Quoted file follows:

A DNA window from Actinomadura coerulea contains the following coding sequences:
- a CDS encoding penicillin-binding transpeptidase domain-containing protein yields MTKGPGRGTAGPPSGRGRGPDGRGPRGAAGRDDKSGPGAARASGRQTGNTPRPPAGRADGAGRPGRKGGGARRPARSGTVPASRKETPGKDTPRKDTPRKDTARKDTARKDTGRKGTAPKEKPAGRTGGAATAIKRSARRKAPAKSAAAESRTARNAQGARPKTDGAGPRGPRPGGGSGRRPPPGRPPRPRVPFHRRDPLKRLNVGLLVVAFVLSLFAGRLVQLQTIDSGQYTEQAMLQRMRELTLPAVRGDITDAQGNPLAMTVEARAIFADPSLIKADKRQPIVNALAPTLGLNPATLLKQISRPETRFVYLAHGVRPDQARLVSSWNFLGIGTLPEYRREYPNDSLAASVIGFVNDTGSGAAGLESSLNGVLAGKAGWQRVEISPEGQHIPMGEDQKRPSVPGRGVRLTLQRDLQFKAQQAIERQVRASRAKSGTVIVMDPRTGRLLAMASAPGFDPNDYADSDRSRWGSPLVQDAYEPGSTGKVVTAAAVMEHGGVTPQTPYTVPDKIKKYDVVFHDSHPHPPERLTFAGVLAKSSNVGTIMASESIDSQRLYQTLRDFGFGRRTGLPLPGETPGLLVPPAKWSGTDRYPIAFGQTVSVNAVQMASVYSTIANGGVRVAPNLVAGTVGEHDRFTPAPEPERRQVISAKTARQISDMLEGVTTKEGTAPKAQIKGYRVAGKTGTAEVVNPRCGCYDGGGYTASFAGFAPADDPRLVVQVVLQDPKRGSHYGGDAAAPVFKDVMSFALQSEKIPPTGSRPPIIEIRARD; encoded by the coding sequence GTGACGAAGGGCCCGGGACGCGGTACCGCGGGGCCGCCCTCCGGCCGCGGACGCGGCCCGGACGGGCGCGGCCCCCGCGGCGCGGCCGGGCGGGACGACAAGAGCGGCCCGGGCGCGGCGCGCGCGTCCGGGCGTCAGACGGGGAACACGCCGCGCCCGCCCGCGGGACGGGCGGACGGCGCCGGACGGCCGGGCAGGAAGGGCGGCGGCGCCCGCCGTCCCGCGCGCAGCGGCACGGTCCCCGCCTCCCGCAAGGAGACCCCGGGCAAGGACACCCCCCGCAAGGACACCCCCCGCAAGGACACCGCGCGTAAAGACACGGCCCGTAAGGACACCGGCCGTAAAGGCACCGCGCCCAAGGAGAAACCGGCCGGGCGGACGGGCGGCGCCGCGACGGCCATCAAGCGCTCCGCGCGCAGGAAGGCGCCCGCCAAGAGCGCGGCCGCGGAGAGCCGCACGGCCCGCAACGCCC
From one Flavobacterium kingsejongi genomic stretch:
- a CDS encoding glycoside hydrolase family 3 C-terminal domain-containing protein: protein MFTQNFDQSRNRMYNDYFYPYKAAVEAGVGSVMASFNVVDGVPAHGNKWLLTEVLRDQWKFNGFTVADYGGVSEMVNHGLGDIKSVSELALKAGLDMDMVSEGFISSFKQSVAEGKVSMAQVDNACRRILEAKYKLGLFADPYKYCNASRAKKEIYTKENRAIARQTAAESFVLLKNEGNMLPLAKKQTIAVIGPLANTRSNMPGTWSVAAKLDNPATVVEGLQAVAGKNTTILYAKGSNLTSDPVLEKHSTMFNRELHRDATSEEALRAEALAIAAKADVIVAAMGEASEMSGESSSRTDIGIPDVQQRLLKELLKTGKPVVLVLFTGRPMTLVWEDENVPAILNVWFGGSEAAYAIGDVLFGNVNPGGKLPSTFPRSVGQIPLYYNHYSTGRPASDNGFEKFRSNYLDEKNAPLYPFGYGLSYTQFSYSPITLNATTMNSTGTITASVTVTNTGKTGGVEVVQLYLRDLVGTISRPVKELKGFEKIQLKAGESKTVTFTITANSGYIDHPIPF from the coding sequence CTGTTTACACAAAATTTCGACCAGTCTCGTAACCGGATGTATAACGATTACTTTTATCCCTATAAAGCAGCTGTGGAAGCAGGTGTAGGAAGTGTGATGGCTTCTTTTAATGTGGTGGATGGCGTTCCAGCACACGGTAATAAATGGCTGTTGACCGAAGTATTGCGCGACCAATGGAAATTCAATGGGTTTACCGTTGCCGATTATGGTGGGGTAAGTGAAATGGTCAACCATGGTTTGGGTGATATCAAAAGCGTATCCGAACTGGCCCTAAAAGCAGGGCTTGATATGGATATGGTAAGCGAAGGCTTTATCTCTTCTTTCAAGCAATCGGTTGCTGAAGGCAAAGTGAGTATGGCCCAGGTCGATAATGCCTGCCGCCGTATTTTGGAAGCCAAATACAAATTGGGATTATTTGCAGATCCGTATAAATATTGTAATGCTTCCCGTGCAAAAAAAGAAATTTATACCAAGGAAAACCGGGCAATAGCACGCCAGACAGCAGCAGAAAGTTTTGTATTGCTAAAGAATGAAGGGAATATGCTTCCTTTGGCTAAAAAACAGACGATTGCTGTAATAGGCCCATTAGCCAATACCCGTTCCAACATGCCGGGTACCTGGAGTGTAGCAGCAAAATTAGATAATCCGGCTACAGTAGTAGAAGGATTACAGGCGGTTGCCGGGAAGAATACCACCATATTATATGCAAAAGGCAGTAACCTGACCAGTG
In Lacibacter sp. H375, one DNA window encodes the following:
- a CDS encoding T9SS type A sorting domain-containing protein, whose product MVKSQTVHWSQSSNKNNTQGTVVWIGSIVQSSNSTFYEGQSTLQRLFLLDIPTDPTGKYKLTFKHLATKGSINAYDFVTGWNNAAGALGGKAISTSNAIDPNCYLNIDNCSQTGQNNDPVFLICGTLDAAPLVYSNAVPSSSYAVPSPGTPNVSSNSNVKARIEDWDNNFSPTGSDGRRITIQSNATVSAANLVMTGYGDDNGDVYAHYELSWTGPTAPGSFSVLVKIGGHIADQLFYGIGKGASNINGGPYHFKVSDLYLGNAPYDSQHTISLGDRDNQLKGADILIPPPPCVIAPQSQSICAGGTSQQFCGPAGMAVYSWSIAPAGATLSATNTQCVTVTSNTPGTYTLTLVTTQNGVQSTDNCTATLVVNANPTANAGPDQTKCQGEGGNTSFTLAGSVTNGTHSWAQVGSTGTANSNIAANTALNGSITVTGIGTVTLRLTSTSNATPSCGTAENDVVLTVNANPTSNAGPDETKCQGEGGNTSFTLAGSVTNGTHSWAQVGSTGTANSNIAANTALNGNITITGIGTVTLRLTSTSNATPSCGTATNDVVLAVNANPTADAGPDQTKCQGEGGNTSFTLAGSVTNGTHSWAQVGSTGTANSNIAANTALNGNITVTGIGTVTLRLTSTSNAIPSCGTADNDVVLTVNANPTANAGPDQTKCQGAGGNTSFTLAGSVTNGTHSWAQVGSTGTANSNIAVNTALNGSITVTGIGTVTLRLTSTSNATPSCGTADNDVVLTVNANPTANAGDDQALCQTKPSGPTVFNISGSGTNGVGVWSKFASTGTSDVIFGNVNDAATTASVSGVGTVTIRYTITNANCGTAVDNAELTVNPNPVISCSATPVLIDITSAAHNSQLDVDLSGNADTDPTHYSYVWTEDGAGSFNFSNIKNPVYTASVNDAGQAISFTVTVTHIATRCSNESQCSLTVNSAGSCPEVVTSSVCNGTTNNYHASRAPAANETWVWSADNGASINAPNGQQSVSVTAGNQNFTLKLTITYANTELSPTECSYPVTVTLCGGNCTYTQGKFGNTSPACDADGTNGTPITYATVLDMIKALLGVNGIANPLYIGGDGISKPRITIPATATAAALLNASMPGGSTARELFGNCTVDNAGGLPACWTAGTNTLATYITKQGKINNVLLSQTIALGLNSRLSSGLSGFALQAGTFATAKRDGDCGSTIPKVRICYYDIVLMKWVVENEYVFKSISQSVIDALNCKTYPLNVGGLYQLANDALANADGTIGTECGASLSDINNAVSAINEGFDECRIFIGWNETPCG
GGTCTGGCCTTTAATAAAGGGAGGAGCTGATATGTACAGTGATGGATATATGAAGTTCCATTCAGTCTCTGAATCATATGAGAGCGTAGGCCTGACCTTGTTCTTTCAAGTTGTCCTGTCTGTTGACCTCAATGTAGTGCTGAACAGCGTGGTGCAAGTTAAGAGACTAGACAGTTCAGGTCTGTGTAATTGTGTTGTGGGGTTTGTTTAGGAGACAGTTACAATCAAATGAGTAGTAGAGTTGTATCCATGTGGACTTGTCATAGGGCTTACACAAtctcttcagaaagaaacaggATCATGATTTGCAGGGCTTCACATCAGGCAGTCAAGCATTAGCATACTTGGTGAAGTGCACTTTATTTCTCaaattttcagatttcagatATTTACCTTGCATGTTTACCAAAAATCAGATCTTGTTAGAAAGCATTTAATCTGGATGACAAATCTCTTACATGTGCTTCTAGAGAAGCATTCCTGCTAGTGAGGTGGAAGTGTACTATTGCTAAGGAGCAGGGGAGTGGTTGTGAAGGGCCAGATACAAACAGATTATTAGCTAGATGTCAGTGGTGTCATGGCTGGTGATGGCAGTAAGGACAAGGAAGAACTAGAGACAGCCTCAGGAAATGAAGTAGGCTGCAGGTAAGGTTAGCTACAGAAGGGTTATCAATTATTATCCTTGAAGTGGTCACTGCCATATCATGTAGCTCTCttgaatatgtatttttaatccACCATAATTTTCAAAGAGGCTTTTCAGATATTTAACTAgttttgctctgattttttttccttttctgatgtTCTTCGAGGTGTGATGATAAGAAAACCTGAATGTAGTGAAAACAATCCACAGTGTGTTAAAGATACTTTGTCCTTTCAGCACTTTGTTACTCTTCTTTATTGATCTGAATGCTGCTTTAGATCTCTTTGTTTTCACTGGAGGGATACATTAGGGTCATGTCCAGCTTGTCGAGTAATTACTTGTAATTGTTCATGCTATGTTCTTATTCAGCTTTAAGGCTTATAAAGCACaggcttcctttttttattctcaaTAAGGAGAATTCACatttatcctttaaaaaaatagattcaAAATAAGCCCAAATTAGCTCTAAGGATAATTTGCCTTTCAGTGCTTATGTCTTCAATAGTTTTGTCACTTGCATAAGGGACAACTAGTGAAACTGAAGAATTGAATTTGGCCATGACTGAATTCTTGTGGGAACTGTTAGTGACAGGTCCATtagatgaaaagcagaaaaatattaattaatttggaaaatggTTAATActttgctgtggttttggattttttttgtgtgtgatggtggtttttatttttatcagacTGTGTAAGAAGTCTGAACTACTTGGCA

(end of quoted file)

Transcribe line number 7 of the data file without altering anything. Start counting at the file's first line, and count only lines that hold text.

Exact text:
GGTCTGGCCTTTAATAAAGGGAGGAGCTGATATGTACAGTGATGGATATATGAAGTTCCATTCAGTCTCTGAATCATATGAGAGCGTAGGCCTGACCTTGTTCTTTCAAGTTGTCCTGTCTGTTGACCTCAATGTAGTGCTGAACAGCGTGGTGCAAGTTAAGAGACTAGACAGTTCAGGTCTGTGTAATTGTGTTGTGGGGTTTGTTTAGGAGACAGTTACAATCAAATGAGTAGTAGAGTTGTATCCATGTGGACTTGTCATAGGGCTTACACAAtctcttcagaaagaaacaggATCATGATTTGCAGGGCTTCACATCAGGCAGTCAAGCATTAGCATACTTGGTGAAGTGCACTTTATTTCTCaaattttcagatttcagatATTTACCTTGCATGTTTACCAAAAATCAGATCTTGTTAGAAAGCATTTAATCTGGATGACAAATCTCTTACATGTGCTTCTAGAGAAGCATTCCTGCTAGTGAGGTGGAAGTGTACTATTGCTAAGGAGCAGGGGAGTGGTTGTGAAGGGCCAGATACAAACAGATTATTAGCTAGATGTCAGTGGTGTCATGGCTGGTGATGGCAGTAAGGACAAGGAAGAACTAGAGACAGCCTCAGGAAATGAAGTAGGCTGCAGGTAAGGTTAGCTACAGAAGGGTTATCAATTATTATCCTTGAAGTGGTCACTGCCATATCATGTAGCTCTCttgaatatgtatttttaatccACCATAATTTTCAAAGAGGCTTTTCAGATATTTAACTAgttttgctctgattttttttccttttctgatgtTCTTCGAGGTGTGATGATAAGAAAACCTGAATGTAGTGAAAACAATCCACAGTGTGTTAAAGATACTTTGTCCTTTCAGCACTTTGTTACTCTTCTTTATTGATCTGAATGCTGCTTTAGATCTCTTTGTTTTCACTGGAGGGATACATTAGGGTCATGTCCAGCTTGTCGAGTAATTACTTGTAATTGTTCATGCTATGTTCTTATTCAGCTTTAAGGCTTATAAAGCACaggcttcctttttttattctcaaTAAGGAGAATTCACatttatcctttaaaaaaatagattcaAAATAAGCCCAAATTAGCTCTAAGGATAATTTGCCTTTCAGTGCTTATGTCTTCAATAGTTTTGTCACTTGCATAAGGGACAACTAGTGAAACTGAAGAATTGAATTTGGCCATGACTGAATTCTTGTGGGAACTGTTAGTGACAGGTCCATtagatgaaaagcagaaaaatattaattaatttggaaaatggTTAATActttgctgtggttttggattttttttgtgtgtgatggtggtttttatttttatcagacTGTGTAAGAAGTCTGAACTACTTGGCA